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AZ GOP Passes Measure to End Residents’ Right to Vote on Retaining Justices

The measure would have to be approved by voters in the fall election before it can become constitutional law.

Voters arrive to cast their ballots at the Phoenix Art Museum on November 8, 2022 in Phoenix, Arizona.

Last week, Arizona Republican lawmakers passed a measure to place a proposal before voters to amend the state constitution by ending the practice of retention votes for judges and justices appointed by governors.

If approved in November, Senate Concurrent Resolution 1044 would instead allow Arizona governors’ judicial appointments to remain in place during periods of “good behavior,” essentially giving them lifetime appointments without serious checks and balances on their power.

The resolution, if passed, would also affect the outcome of two important State Supreme Court retention elections happening this fall.

Currently, justices of the Arizona Supreme Court are appointed by a governor, after which they serve for about two years in office before they’re subjected to a retention election — a process in which their name is placed on a statewide ballot, and residents of the state give an up-or-down vote on whether they should continue serving for another six years, when the process is repeated.

SCR 1044 upends that process, only allowing for a judge or justice in the state to be removed if a commission finds that they’ve violated a felony-level law, have been convicted of the crime of fraud, or have been found to act dishonestly while in office. Only after that determination has been made can a judge or justice be subjected to a retention election.

The measure passed both Republican-run houses of the state legislature on June 12. Because of state law that stipulates how ballot measures can be placed before voters, it was able to bypass gubernatorial approval from Gov. Katie Hobbs (D).

This fall, two important retention elections are set to occur, featuring justices of the State Supreme Court that ruled in favor of re-implementing an 1864 territorial-era statute that banned abortion in almost all circumstances. Amid immense backlash, that law was subsequently repealed by the state legislature, with just a few Republican lawmakers joining with Democrats to repeal it.

A citizen-driven ballot initiative that would expand abortion rights — allowing the procedure up to the point of fetal viability and granting exceptions beyond that timeframe in cases where a pregnant person’s life or health is at risk — is also set to be voted on in November.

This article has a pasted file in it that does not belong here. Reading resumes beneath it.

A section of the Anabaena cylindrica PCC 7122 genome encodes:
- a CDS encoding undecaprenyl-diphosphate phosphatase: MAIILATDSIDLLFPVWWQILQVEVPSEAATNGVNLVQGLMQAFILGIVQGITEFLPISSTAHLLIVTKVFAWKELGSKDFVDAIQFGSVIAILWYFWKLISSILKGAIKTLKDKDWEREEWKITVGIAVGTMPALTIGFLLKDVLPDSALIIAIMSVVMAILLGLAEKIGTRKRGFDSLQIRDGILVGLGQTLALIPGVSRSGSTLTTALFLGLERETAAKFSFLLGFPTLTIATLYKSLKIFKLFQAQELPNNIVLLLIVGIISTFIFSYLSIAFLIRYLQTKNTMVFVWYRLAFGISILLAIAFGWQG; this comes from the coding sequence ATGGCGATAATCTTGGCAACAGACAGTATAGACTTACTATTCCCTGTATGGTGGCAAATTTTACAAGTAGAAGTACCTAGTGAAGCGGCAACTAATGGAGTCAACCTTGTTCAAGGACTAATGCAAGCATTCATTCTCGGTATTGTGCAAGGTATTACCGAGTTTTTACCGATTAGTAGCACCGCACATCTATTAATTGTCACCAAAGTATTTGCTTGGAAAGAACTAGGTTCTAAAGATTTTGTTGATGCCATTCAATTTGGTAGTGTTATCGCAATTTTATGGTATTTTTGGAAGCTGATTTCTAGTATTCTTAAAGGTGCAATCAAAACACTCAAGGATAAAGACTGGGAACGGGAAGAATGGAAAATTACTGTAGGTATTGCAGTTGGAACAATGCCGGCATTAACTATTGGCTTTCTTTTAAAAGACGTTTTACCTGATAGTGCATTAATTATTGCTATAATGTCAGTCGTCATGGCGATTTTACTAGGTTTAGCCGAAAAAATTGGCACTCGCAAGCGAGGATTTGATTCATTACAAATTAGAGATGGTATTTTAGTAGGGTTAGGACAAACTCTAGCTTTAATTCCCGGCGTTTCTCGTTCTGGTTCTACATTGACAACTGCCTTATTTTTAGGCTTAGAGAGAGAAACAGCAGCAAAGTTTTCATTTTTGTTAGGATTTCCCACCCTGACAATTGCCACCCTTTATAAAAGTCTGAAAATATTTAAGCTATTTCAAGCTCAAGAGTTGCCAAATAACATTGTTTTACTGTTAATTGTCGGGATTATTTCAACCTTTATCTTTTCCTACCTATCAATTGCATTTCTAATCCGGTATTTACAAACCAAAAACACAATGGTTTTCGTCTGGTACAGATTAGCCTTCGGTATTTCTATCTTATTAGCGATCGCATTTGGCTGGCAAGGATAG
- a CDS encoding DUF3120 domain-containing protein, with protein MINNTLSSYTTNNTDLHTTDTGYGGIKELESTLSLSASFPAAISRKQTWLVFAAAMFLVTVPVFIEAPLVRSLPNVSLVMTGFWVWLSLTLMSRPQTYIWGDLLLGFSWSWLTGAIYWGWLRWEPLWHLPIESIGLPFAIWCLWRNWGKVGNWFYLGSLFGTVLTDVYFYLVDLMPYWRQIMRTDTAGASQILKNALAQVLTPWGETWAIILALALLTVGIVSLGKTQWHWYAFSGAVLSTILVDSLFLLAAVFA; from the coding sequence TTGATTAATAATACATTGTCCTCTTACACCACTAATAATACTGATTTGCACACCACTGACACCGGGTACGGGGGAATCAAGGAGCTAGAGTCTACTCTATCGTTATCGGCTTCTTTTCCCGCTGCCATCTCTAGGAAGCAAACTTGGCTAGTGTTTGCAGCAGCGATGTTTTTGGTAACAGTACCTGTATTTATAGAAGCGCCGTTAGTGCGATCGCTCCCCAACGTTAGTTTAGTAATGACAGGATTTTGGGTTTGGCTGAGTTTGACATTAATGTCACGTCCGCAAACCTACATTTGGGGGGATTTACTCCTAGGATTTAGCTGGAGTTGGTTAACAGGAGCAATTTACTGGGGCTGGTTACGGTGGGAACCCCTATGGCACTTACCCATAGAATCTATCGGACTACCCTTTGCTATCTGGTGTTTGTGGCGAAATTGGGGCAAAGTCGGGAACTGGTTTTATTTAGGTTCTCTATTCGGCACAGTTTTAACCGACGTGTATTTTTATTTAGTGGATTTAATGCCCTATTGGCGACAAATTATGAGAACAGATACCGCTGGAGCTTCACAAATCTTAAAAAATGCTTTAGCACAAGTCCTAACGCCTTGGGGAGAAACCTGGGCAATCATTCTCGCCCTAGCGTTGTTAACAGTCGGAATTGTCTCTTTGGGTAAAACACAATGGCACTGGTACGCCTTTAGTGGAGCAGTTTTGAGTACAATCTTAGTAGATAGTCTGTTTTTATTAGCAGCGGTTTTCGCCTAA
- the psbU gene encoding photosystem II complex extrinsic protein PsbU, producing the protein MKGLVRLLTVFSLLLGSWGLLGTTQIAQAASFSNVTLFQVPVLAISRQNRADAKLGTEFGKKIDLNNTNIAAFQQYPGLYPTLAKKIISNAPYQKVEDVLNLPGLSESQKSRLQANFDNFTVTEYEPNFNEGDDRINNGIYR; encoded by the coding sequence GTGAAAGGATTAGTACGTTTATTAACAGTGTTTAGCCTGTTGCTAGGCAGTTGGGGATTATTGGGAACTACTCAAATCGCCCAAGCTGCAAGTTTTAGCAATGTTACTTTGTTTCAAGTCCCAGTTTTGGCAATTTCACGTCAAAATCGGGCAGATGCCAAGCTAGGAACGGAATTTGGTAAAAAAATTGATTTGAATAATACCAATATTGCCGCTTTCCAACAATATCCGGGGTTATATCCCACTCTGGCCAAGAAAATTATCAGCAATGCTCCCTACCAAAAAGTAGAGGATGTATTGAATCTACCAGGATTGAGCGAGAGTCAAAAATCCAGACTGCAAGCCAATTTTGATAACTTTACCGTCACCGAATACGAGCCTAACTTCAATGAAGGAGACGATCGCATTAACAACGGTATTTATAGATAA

Supreme Court Justices Clint Bolick and Kathryn Hackett King, who sided with the majority opinion in the 1864 statute ruling, are set to face retention elections during that same election. However, if SCR 1044 is passed by voters, the retention votes’ outcomes would be nullified, as the wording of that resolution is retroactive to a week before the election takes place.

State Rep. Alexander Kolodin (R) tried to justify removing the ability of voters to decide on justices by stating that “judicial retention is not really working,” claiming that it is “not a helpful check in [the] system” because of low voter turnout.

Democratic lawmakers disagreed, decrying the measure as an anti-democratic assault on the people’s rights.

The current system “provides the kinds of checks and balances critical to our democracy,” State Sen. Flavio Bravo (D) said.

“People in Arizona are paying attention,” said State Rep. Stephanie Stahl Hamilton (D). “And they know what is at stake, and they want to trust our judicial system.”

“Quite honestly, the abortion decision is not the only one that has had a contentious decision,” Stahl Hamilton added.

Republicans “definitely are ramming [the measure] through” for political reasons, Progress Arizona spokesperson Abigail Jackson said.

During debate on the measure in the State House of Representatives, Rep. Analise Ortiz (D) denounced Republicans for taking away the right of voters “to not retain those Justices who approved the 1864 abortion ban.”

The removal of the retention vote, in anticipation of those justices possibly being removed, “is what authoritarianism looks like,” Ortiz added, before Republicans cut off her speech using procedural rules.

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